Only two weeks ago, EU Ambassador Romana Vlahutin for the first time publicly endorsed the “five key priorities” that are necessary for the opening of EU accession negotiations, urged on by a similar statement made ahead of the parliamentary elections by the US and EU countries.
Yesterday, EU Enlargement Commissioner Johannes Hahn stated that accession negotiations for the moment will only be held with Serbia and Montenegro, while “the others” (including Albania) should wait. And today, MEP McAllister, one of the chief negotiators of the pre-electoral McAllister+ agreement between Prime Minister Edi Rama, predicted that accession negotiations with EU will not start earlier than 2018, in spite of the PS’s election promises to the contrary.
Overall, the legitimacy of Rama’s new government is low. Even though it won an absolute majority in Parliament, the PS won hardly more votes than in 2013, and only 48% of the popular vote in an election marked by historically massive abstention. So rather than walking the road of democratic institutions, Prime Minister Rama decided to combine the EU’s priority of “administrative reform” with an attempt to reestablish his legitimacy directly on “the common people.” This was the birth of his post-electoral strategy of “direct co-governance with the people.”
As Fatos Lubonja presciently wrote yesterday, “direct co-governance with the people” is an attack upon the bureaucracy, state institutions, and the rule of law in Albania in the service of the “infallibility of the supreme leader.” He provides us with a genealogy of this strategy, comparing it convincingly with the Cultural Revolution in Mao’s China and the Cultural and Ideological Revolution in Hoxha’s Albania:
It was the period in which [Enver Hoxha] held his famous speech “When the working class speaks, the bureaucracy remains silent,” which was an attack on Mehmet Shehu. He also removed the ranks of the soldiers, and state institutions, up to scientific departments, were put under great pressure of the fletë-rrufe [public pamphets, an adaptation of the Chinese dazibao] produced by the common people (seemingly coming from the bottom, but urged on by the top).
Well, that escalated quickly!
As if on cue, Prime Minister Rama published yesterday evening the first fletë-rrufe of his “direct co-governance platform”: a black list of about one hundred civil servants which have shown “negative practices” toward the common people. Indeed, when the common people speak, the bureaucracy remains silent. But although seemingly the product of common people, Rama’s campaign against the bureaucracy is really urged from the top.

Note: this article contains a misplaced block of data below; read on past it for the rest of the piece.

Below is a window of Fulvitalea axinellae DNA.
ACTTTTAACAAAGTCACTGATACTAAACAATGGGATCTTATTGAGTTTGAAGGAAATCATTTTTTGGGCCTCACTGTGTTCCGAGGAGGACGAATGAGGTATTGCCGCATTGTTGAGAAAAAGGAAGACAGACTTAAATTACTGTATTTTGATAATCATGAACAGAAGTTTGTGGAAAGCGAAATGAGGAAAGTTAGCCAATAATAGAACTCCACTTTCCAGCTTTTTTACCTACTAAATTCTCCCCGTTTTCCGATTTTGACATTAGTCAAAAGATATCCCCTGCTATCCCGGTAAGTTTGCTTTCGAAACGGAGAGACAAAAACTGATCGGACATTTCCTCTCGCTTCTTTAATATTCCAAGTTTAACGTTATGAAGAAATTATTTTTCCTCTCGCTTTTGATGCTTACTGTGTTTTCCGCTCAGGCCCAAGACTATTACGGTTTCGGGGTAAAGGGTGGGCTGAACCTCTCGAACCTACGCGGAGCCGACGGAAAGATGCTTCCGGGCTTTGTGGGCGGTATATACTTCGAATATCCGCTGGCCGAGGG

As Lubonja argues:
Certainly, anyone who really thinks that Edi Rama truly has any need for listening to the complaints and criticism of the people in order to improve his work is wrong. If he had any need for listening to criticism, for taking it seriously, he would run to Erion Veliaj at the moment he would see citizens protesting for a park that he grabbed from their children a week after he grabbed the elections. No. This direct governance with the people by bypassing the institutions is something completely different from good governance; it is precisely the worst form of bad governance.
Rather than being taken aback by the immediate criticism of the opposition and the publicly slandered people on the black list, Rama – in full Trump style – doubled down against the “snowflakes” (lulet mos më prekë):
The online co-governance platform with common people FOR THE ALBANIA THAT WE LOVE, will be the hell for anyone who is paid by the state and abuses common people, not only by putting their hands in their pockets but also by behaving unethically toward them. And it will not be a hell of digital gossip by digital citizens that don’t show their identity, but it will be the hell of a large coalition against the “baking-tray-ers” [tepsixhi], boors, and parasites that are paid by our taxes and without an inch of shame are abusive every time they encounter a common person with his problems.
How long will it take for the EU to understand that four years of dangling the carrot of accession in front of Rama’s nose (“just do the vetting!”), and now withdrawing it in exchange for a “Regional Economic Area” with Albania’s neighbors, has led to an “administrative reform,” the likes of which they might have already forgotten?
Considering their learning curve, I wouldn’t hold my breath.